השוטרים מתנפלים על הגוש נגד הכיבוש מול בית הנשיא כדי לחטוף דגלי פלסטין. pic.twitter.com/K0ctZbKZxJ
— نير حسون Nir Hasson ניר חסון (@nirhasson) May 27, 2023
Anecdotally, I can say that quite a few former participants in the Jerusalem rallies have stopped attending in recent weeks. These former attendees say they are as committed as ever to protecting democracy, but do not wish to be perceived as endorsing the Palestine-focused protesters.
The most Python-esque instance I’ve witnessed was one Saturday night in April, when the high-volume “end the occupation” activists rendered part of a speech by author David Grossman inaudible to some. Grossman focused almost entirely on the judicial overhaul — saluting the demonstrators as the “last line of defense” against crushing tyrannical rule, and likening the far-right to the Sicarii Jewish zealots in the decades before the destruction of the Second Temple in 70 CE. But he also stepped briefly into Palestinian territory, condemning “the occupation of another people for 55 years.”
The pro-Palestinian component also overwhelmed much of an address that same night by Naomi Zussman, of the “Free Jerusalem” organization, who ventured deep into the Palestinian conflict. Admitting that hers was not a message everyone present would be comfortable with, Zussman said that it was Arabs in Israel and East Jerusalem, and Palestinians in the West Bank, who would suffer most from the collapse of democracy and the neutering of the High Court, and declared that all from the river to the sea have the right to democracy and equality.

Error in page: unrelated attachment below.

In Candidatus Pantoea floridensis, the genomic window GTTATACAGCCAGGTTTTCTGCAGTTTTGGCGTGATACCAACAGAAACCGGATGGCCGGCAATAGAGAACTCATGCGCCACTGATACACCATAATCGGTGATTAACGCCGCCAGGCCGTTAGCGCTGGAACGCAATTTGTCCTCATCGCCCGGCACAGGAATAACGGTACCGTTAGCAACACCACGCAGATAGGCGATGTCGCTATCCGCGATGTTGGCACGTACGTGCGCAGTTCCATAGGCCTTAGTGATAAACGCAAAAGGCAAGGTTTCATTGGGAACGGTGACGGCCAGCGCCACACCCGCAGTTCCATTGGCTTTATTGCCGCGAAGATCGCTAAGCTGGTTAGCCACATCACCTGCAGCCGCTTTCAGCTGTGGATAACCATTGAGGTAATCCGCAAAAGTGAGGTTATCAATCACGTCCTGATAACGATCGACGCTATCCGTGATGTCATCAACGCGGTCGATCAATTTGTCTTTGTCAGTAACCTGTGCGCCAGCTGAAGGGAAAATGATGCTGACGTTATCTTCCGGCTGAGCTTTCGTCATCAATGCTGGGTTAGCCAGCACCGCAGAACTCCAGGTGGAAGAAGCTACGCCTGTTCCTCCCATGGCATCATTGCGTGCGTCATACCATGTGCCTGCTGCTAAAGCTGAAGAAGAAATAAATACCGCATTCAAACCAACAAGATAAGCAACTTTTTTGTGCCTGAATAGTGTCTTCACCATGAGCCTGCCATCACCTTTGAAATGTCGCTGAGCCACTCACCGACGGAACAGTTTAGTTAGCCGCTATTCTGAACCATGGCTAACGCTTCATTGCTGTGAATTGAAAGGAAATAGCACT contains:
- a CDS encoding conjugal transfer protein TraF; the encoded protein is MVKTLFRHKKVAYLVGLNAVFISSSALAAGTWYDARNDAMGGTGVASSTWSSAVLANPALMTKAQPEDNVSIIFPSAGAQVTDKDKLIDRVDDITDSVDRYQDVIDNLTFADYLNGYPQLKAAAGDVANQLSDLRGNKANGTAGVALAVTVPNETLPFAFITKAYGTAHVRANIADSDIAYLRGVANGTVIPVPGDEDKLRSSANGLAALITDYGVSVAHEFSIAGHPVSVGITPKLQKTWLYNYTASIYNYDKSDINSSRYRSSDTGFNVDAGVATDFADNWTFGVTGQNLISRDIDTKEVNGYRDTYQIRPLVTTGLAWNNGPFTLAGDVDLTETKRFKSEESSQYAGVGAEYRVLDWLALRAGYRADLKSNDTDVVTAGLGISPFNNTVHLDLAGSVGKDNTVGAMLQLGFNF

Initially, I had thought the mounting clamor that rendered her words inaudible to much of the crowd was being created by the small knot of pro-coalition activists who target the Jerusalem protests, using megaphones and brandishing banners to denounce the “leftist traitors.” But, no, it was the “Free Palestine” group, with their drums, horns and chants.
It’s not that the activists were unsatisfied with Grossman’s or Zussman’s messages. Rather, they were not listening to anything the speakers had to say, and prevented a goodly part of the main demonstration’s participants from listening too.
And thus, that night, the People’s Front of Judea took on the Judean… Sorry. And thus, that night, “Free Palestine” took on “Free Jerusalem” at a rally organized by activists laudably committed to “Safeguarding our Home” in the face of looming tyranny.
One of Netanyahu’s principal goals in suspending, but by no means abandoning, his planned revolution in Israeli governance was to confuse, divide and deflate the massed opposition that has been gathering, unified under the national flag, to defend Israel’s democratic and tolerant Jewish character. So some of what’s been going on at Saturday night’s Jerusalem demonstrations might have him chuckling.
But for those who are seeking to thwart the radical legislation that still sits, locked and loaded in the Knesset, ready for its enactment at the prime minister’s pleasure, it’s not funny at all.
As The Times of Israel’s political correspondent, I spend my days in the Knesset trenches, speaking with politicians and advisers to understand their plans, goals and motivations.
I'm proud of our coverage of this government's plans to overhaul the judiciary, including the political and social discontent that underpins the proposed changes and the intense public backlash against the shakeup.